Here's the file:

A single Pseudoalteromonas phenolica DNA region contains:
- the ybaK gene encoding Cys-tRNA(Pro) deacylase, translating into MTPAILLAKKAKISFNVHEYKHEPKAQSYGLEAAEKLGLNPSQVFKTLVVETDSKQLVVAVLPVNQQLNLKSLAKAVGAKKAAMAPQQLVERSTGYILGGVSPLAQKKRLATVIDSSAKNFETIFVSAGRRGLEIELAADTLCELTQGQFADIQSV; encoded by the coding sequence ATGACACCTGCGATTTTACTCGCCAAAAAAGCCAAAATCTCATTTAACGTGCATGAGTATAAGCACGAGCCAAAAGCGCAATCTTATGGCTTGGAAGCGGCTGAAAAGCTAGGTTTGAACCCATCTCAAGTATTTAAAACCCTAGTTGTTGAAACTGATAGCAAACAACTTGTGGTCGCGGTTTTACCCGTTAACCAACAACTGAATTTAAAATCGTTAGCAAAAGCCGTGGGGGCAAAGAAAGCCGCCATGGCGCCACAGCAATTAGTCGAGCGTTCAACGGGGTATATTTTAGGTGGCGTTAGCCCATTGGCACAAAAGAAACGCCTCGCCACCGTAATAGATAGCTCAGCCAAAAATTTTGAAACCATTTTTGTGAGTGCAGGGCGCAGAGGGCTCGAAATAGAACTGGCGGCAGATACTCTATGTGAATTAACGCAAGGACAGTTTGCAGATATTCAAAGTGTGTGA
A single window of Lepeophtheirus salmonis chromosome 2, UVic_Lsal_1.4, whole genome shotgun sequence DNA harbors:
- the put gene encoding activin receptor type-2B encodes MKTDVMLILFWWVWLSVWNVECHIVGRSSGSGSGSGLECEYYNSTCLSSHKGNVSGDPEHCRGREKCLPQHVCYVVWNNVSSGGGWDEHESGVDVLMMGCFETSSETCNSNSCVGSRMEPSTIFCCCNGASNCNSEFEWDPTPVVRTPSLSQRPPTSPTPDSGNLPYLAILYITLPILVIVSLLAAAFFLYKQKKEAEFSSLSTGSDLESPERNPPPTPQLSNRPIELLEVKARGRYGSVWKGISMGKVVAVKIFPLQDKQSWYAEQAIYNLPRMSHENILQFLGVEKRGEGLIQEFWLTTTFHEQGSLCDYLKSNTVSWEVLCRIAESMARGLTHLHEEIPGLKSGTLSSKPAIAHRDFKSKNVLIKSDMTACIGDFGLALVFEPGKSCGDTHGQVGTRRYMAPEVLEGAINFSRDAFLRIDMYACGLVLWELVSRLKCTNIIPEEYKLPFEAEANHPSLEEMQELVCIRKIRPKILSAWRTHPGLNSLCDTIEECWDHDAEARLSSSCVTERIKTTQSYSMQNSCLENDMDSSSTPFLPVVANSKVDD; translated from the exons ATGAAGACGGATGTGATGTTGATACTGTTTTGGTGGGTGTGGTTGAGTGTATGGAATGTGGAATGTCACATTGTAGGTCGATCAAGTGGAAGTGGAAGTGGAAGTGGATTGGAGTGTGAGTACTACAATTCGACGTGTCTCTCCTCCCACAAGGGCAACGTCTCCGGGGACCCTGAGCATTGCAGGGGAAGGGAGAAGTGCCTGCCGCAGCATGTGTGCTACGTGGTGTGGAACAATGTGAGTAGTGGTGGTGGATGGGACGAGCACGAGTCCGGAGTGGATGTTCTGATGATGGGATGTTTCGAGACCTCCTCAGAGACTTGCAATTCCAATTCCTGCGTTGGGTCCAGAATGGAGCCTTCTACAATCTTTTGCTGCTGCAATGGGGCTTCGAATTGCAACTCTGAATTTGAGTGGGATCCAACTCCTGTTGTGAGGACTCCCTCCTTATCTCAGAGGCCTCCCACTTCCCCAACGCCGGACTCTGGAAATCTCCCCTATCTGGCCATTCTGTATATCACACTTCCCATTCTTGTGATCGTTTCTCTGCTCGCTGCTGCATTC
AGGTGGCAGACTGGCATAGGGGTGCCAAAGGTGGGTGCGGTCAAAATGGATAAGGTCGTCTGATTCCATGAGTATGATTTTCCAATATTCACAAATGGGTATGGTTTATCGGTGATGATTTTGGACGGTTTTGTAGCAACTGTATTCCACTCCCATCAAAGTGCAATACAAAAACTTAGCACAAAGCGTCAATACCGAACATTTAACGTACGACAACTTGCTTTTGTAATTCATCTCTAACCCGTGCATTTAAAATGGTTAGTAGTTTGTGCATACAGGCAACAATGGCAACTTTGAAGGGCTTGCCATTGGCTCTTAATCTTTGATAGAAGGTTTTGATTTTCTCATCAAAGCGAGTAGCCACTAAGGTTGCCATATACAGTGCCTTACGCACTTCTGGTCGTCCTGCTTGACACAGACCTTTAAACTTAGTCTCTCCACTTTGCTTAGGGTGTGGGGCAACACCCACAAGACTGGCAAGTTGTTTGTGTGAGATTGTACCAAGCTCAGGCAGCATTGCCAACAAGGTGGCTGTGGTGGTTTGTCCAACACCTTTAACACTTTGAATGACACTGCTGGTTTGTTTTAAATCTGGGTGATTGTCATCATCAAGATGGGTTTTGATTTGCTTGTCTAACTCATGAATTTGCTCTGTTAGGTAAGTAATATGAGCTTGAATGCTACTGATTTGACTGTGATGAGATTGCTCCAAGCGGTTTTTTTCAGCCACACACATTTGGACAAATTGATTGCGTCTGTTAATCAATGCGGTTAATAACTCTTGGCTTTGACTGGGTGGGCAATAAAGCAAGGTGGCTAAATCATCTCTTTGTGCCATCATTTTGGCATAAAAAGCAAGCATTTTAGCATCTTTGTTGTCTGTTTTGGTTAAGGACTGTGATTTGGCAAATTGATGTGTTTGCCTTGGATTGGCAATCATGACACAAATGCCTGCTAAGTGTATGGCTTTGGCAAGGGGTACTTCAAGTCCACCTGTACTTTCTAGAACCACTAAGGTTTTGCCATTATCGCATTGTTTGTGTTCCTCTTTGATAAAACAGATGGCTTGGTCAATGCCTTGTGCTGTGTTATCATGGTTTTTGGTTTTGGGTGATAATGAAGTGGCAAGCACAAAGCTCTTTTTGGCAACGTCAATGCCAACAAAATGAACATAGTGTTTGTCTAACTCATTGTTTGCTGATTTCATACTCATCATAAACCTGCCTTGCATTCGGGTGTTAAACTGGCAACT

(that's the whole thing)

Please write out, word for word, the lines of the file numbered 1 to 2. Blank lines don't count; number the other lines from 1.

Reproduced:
A single Pseudoalteromonas phenolica DNA region contains:
- the ybaK gene encoding Cys-tRNA(Pro) deacylase, translating into MTPAILLAKKAKISFNVHEYKHEPKAQSYGLEAAEKLGLNPSQVFKTLVVETDSKQLVVAVLPVNQQLNLKSLAKAVGAKKAAMAPQQLVERSTGYILGGVSPLAQKKRLATVIDSSAKNFETIFVSAGRRGLEIELAADTLCELTQGQFADIQSV; encoded by the coding sequence ATGACACCTGCGATTTTACTCGCCAAAAAAGCCAAAATCTCATTTAACGTGCATGAGTATAAGCACGAGCCAAAAGCGCAATCTTATGGCTTGGAAGCGGCTGAAAAGCTAGGTTTGAACCCATCTCAAGTATTTAAAACCCTAGTTGTTGAAACTGATAGCAAACAACTTGTGGTCGCGGTTTTACCCGTTAACCAACAACTGAATTTAAAATCGTTAGCAAAAGCCGTGGGGGCAAAGAAAGCCGCCATGGCGCCACAGCAATTAGTCGAGCGTTCAACGGGGTATATTTTAGGTGGCGTTAGCCCATTGGCACAAAAGAAACGCCTCGCCACCGTAATAGATAGCTCAGCCAAAAATTTTGAAACCATTTTTGTGAGTGCAGGGCGCAGAGGGCTCGAAATAGAACTGGCGGCAGATACTCTATGTGAATTAACGCAAGGACAGTTTGCAGATATTCAAAGTGTGTGA